Anglican Samizdat

December 13, 2009

Whack a Banker

Filed under: Christianity — David Jenkins @ 4:53 pm

Bankers have become as unpopular as tax-collectors. Barack Obama doesn’t like them:

“I did not run for office to be helping out a bunch of fat cat bankers on Wall Street,” Mr. Obama said in an interview to be broadcast on CBS’s “60 Minutes” program Sunday evening, according to excerpts made available ahead of the program.

Relations between the banking industry and the White House began frosty and have deteriorated in recent weeks, with large banks lobbying against legislation that would toughen financial-market regulations and administration officials frustrated by some banks’ continued payment of high bonuses and their reluctance to lend.

Mr. Obama reiterated that frustration in the interview, noting that some banks have continued to award bonuses and restrict lending while many Americans struggle with unemployment. “Some people on Wall Street still don’t get it,” he said.

Rowan Williams really doesn’t like them:

Archbishop of Canterbury Dr Rowan Williams: bankers have failed to repent.

The Archbishop of Canterbury has attacked the bonus culture of the City, condemning the failure of bankers to repent for their excesses.

Dr Rowan Williams, who has consistently taken a left-of-centre line on economic issues, said that the Government should have acted to cap bonuses. He warned that the gap between rich and poor would lead to an increasingly “dysfunctional” society.

Dr Williams said: “There hasn’t been a feeling of closure about what happened last year. There hasn’t been what I would, as a Christian, call repentance. We haven’t heard people saying ‘well actually, no, we got it wrong and the whole fundamental principle on which we worked was unreal, empty’.”

And now the British public has a chance to whack a banker:Add an Image

An arcade game that allows people to vent their anger at bankers has proved so popular the owner keeps having to replace worn out mallets.

Inventor Tim Hunkin introduced “Whack a Banker”, which is based on the older “Whack a Mole” game, at his arcade on Southwold pier in Suffolk.

Instead of players hitting pop-up moles with a mallet, within a set time, the target is pop-up bald figures.

Mr Hunkin said the game was “proving very popular”.

I wonder what Jesus thinks about bankers? Perhaps the same as he thought about the famous tax-collecor, Zacchaeus:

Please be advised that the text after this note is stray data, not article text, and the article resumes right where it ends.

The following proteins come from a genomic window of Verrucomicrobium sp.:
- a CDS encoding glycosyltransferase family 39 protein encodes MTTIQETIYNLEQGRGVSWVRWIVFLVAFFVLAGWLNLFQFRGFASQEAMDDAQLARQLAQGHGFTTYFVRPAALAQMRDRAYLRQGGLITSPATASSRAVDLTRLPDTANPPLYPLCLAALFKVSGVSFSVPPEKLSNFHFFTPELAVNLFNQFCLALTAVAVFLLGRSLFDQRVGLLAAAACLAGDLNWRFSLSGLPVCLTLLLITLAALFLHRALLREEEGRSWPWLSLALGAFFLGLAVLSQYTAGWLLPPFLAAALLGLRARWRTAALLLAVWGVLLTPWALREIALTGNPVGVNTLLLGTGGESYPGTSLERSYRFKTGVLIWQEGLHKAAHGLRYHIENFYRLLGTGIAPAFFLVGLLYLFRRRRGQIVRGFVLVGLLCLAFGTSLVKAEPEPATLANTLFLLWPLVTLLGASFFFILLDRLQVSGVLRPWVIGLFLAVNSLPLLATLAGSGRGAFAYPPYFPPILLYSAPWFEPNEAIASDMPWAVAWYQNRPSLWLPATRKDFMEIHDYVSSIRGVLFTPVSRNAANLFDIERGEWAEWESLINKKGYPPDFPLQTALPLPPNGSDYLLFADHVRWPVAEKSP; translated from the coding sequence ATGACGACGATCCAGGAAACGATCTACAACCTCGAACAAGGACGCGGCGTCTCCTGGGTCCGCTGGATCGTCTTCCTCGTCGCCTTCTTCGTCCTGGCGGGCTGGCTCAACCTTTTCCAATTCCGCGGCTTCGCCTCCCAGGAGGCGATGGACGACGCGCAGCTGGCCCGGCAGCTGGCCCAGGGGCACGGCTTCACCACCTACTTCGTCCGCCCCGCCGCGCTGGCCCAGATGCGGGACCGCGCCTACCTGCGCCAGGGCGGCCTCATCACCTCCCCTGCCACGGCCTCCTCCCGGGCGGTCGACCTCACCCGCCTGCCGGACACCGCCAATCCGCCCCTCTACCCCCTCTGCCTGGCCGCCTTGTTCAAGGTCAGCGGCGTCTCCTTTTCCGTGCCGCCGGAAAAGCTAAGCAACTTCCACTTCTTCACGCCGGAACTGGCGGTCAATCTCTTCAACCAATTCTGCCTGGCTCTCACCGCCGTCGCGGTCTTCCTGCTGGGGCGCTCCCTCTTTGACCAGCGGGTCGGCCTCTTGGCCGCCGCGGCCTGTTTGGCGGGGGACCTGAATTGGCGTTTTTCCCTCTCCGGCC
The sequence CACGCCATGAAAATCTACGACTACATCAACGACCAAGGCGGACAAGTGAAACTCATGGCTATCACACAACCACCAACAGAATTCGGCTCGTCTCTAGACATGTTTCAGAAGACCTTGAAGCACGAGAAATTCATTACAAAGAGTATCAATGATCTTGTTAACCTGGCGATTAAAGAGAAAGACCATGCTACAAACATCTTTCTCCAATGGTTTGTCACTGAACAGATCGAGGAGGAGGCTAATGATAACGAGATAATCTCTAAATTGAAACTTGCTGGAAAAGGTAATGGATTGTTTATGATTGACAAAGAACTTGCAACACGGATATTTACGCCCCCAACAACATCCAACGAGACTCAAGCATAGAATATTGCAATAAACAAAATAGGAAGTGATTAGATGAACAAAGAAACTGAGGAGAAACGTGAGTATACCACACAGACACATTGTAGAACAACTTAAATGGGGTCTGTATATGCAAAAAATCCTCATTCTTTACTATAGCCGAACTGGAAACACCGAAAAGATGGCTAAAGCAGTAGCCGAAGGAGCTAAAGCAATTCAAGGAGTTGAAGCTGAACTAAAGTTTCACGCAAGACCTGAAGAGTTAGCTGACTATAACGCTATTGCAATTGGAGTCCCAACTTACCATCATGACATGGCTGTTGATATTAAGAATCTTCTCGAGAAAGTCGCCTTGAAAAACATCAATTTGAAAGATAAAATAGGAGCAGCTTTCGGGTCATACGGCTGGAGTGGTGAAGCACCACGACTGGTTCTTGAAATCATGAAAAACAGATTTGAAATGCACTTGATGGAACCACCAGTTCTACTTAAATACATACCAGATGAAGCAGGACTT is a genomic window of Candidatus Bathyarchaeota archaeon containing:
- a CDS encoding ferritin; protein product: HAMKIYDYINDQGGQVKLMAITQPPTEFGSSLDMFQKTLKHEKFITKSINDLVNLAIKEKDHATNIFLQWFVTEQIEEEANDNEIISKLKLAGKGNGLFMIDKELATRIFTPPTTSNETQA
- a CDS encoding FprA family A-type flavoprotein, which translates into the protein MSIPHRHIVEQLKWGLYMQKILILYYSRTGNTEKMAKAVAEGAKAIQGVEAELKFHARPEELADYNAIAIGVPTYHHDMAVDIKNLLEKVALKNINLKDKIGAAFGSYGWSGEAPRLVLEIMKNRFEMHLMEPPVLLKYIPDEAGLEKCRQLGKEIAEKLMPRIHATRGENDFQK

He entered Jericho and was passing through. And there was a man named Zacchaeus. He was a chief tax collector and was rich. And he was seeking to see who Jesus was, but on account of the crowd he could not, because he was small of stature. So he ran on ahead and climbed up into a sycamore tree to see him, for he was about to pass that way. And when Jesus came to the place, he looked up and said to him, “Zacchaeus, hurry and come down, for I must stay at your house today.” Luke 19:1ff

As liberal Christians love to point out: Jesus sides with the marginalised and downtrodden.



  1. Come on, the frustration is warranted. Don’t you think that those bonuses show that they don’t get the seriousness of the situation, or just don’t care? Even Steven Harper has said that the financial regulations in the States are totally inadequate.

    Comment by Kate — December 14, 2009 @ 6:48 am

  2. This is a difficult one. Here in Britain, possible action against big bonuses have, apparently, caused many London bankers to look for jobs in other financial centres (like New York) which, of course, would not be good for London, or the UK. I’m not left wing, and strongly oppose Obama (because of his promotion of abortion), but I do believe there is a lot of greed among bankers, etc., who – as you say – are prepared to take mega-mega-bucks, while the rest of us, UK and US, and others, have to watch our expenses carefully, in effect, to go poor. So laws against greed are not bad in themselves – but if they make the money-makers (sadly, yes, this is indeed what they do) go abroad, we will suffer … A no-win situation …

    Comment by John Thomas — December 14, 2009 @ 11:27 am

  3. Maybe if the greedy ones go abroad, the ones who aren’t greedy will be promoted, and do a better job. Who’s to say?

    Comment by Kate — December 14, 2009 @ 12:43 pm

  4. I should add, my dad was a banker. When he died, his job title had been Senior Manager, International Trade and Finance with the Bank of Montreal. In his day, bonuses were paid for a job well done….

    Comment by Kate — December 15, 2009 @ 11:47 am

  5. Let’s hope you’re right, Kate, losing the greediest will create a more wholesome financial sector. But we always have to accept the inherent tendency to badness, in people, and places where wealth/power are in abundance are the most corrupting places. The worst, here, is that (unlike your dad) the leaders of the big banks have seemingly led them into disaster, certainly many banks have had great losses and instability.

    Comment by John Thomas — December 16, 2009 @ 11:54 am

  6. He didn’t go to university, and he worked his way up from teller. His breed is long gone, I am afraid.

    Comment by Kate — December 17, 2009 @ 11:11 am

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